The classification data will soon be available for download at https://www.glahf.org/classification/. For now, you can interactively explore the AEUs and related datasets at https://glahf.org/explorer/.


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Leading the way toward solutions to flooding issues in Lake Champlain and Richelieu River System

A project update from GLERL Deputy Director, Jesse Feyen

GLERL has a long track record for modeling and predicting circulation and levels for our Great Lakes waters. Now we are working to apply this expertise in Lake Champlain, a large lake system that is shared with Canada. The lake lies along the New York/Vermont border and flows north into Quebec via the Richelieu River. In 2011, this lake-river system experienced significant precipitation and wind events that raised the levels of Lake Champlain to record levels and caused extensive flooding and damage around the lake and along the Richelieu River.

As a cross-border boundary water, management of the Lake Champlain/Richelieu River system is subject to the International Boundary Waters Treaty. In responding to a reference from the governments of the United States and Canada, the binational International Joint Commission (IJC) is conducting a study exploring the causes, impacts, risks, and solutions to flooding in the basin like during 2011.

The IJC has tapped GLERL to play a lead role in the study given our expertise in modeling the hydrology and hydrodynamics of the Great Lakes and experience working with Canadian partners. As a key expert in the IJC’s Upper Great Lakes Study and the Lake Ontario-St. Lawrence River Study, GLERL Director Deborah Lee was invited to serve as a U.S. member of the project’s Study Board, which provides the overall guidance and direction for the project. Deborah nominated Deputy Director Jesse Feyen to head up the U.S. portion of the study’s Hydraulics, Hydrology, and Mapping Technical Working Group, or HHM TWG.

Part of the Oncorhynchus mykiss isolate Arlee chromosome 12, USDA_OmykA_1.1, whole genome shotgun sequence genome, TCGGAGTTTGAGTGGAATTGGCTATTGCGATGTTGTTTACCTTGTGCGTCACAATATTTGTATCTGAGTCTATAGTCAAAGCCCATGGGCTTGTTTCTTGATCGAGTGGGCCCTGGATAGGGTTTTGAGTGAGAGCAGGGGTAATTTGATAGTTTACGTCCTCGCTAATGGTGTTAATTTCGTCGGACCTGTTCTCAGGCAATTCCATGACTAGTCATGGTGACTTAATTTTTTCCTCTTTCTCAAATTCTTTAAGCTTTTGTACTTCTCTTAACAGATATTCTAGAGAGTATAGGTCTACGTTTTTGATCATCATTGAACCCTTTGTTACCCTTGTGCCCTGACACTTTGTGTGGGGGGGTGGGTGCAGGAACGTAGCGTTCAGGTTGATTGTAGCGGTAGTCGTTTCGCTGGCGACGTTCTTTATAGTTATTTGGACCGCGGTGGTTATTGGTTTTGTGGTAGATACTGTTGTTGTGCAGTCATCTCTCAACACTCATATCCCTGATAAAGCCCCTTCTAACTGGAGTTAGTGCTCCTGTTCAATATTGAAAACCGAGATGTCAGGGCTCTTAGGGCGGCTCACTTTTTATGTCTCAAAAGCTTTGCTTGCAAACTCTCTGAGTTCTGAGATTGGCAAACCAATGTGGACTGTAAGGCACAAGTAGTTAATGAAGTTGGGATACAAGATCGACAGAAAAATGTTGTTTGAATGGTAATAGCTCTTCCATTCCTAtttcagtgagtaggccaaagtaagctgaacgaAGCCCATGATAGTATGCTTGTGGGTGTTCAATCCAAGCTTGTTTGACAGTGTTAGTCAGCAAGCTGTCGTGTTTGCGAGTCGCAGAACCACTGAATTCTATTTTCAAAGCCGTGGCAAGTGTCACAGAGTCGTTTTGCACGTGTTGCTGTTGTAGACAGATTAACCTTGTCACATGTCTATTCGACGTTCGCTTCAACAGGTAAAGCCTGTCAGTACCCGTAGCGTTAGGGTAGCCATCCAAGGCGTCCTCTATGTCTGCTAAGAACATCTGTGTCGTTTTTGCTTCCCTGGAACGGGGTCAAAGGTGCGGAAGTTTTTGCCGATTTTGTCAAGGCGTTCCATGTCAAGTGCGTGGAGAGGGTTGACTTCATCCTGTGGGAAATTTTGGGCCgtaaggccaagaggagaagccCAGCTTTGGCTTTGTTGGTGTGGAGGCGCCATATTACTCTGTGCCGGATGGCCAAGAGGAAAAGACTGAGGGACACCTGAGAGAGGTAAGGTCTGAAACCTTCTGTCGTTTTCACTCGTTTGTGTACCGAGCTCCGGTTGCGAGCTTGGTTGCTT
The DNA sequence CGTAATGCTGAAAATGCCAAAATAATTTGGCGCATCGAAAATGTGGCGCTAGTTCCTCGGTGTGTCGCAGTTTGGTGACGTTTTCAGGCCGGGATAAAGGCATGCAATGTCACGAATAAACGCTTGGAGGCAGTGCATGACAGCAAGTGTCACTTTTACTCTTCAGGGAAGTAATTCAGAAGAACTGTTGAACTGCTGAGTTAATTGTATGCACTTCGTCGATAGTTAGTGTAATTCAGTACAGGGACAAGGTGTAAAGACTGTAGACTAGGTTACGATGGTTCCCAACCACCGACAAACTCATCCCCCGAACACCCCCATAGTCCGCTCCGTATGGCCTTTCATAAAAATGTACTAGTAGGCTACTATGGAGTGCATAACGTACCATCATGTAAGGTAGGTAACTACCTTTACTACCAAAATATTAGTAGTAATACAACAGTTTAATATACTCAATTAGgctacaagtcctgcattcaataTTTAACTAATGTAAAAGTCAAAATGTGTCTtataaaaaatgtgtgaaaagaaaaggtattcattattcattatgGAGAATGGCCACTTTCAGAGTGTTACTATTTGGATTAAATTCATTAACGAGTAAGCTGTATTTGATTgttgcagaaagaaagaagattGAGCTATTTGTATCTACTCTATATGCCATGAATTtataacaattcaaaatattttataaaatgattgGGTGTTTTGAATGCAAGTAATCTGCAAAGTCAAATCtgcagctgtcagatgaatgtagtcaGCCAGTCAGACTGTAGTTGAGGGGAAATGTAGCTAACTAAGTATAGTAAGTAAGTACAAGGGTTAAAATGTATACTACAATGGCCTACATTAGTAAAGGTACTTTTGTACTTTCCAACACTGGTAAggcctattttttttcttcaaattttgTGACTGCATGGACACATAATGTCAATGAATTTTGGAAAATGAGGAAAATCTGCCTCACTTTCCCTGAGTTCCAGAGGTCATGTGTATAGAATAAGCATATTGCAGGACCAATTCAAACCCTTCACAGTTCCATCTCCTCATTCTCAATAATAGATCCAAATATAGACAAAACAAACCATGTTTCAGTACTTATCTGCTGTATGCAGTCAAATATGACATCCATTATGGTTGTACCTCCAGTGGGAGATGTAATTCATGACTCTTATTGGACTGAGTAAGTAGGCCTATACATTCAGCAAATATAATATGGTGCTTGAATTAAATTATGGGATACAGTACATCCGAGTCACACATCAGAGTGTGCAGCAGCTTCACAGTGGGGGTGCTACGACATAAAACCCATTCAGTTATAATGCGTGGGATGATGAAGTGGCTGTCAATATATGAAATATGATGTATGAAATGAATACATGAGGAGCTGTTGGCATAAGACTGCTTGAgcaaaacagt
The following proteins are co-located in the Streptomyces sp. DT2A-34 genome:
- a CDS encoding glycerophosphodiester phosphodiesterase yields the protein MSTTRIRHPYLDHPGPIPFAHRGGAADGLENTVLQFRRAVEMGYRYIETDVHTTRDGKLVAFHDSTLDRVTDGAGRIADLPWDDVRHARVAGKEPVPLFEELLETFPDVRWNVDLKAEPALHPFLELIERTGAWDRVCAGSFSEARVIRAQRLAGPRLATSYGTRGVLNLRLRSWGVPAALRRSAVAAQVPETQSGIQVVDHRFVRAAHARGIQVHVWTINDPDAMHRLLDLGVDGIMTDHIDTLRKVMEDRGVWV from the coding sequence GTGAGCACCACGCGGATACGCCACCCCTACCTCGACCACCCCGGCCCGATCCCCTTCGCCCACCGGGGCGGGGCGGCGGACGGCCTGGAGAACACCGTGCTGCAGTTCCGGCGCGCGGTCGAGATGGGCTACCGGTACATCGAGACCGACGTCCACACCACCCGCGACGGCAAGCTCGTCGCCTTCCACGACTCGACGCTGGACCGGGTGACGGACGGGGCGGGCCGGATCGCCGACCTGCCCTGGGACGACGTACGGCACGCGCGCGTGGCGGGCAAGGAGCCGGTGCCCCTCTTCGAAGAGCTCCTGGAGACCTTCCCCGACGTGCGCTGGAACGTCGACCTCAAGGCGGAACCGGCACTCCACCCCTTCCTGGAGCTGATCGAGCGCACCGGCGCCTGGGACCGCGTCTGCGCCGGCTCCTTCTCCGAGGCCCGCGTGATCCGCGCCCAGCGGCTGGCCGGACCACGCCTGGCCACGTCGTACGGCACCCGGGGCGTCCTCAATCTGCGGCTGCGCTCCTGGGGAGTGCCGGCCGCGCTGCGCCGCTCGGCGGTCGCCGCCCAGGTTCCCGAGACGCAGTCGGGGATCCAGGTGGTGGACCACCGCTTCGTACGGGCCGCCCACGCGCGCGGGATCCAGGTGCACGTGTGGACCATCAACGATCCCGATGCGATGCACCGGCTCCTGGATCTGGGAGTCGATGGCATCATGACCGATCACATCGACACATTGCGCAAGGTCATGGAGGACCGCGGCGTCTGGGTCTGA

A GLERL-led team of research partners is building solutions to these flooding issues in Lake Champlain and Richelieu River System. In addition to Lee and Feyen, team members include Integrated Physical and Ecological Modeling and Forecasting (IPEMF) Philip Chu, Drew Gronewold, and Eric Anderson; Cooperative Institute for Great Lakes Research (CIGLR) Dima Beletsky, Haoguo Hu, and Andy Xiao, with support from Lacey Mason; and the Northeast River Forecast Center’s Bill Saunders.

The two priorities of the study are to determine what flood mitigation measures can be implemented in the basin, and to create new flood forecast tools for the system. Current flood models operated by the National Weather Service (NWS) cannot account for the effects of winds and waves on Lake Champlain water levels, which can increase water level by several feet, significantly impacting flooding.

The modeling approach used in this study mirrors GLERL’s work in the Great Lakes. In Lake Champlain, a 3D FVCOM is being built to model water levels, temperature, and circulation; a WAVEWATCH III wave model will be coupled to FVCOM model to predict wave conditions; a WRF-Hydro (Weather Research and Forecasting) distributed hydrologic model will predict streamflow and runoff into the basin. This approach relies on models that are in use at NOAA and can readily be transferred to operations by the NWS and National Ocean Service, both of which have been participating in planning throughout the project.

While flooding issues in the Lake Champlain and Richelieu River system pose steep challenges on both sides of the border, GLERL brings the leadership, technical expertise as well as a “One NOAA” approach that are all essential for leveraging progress.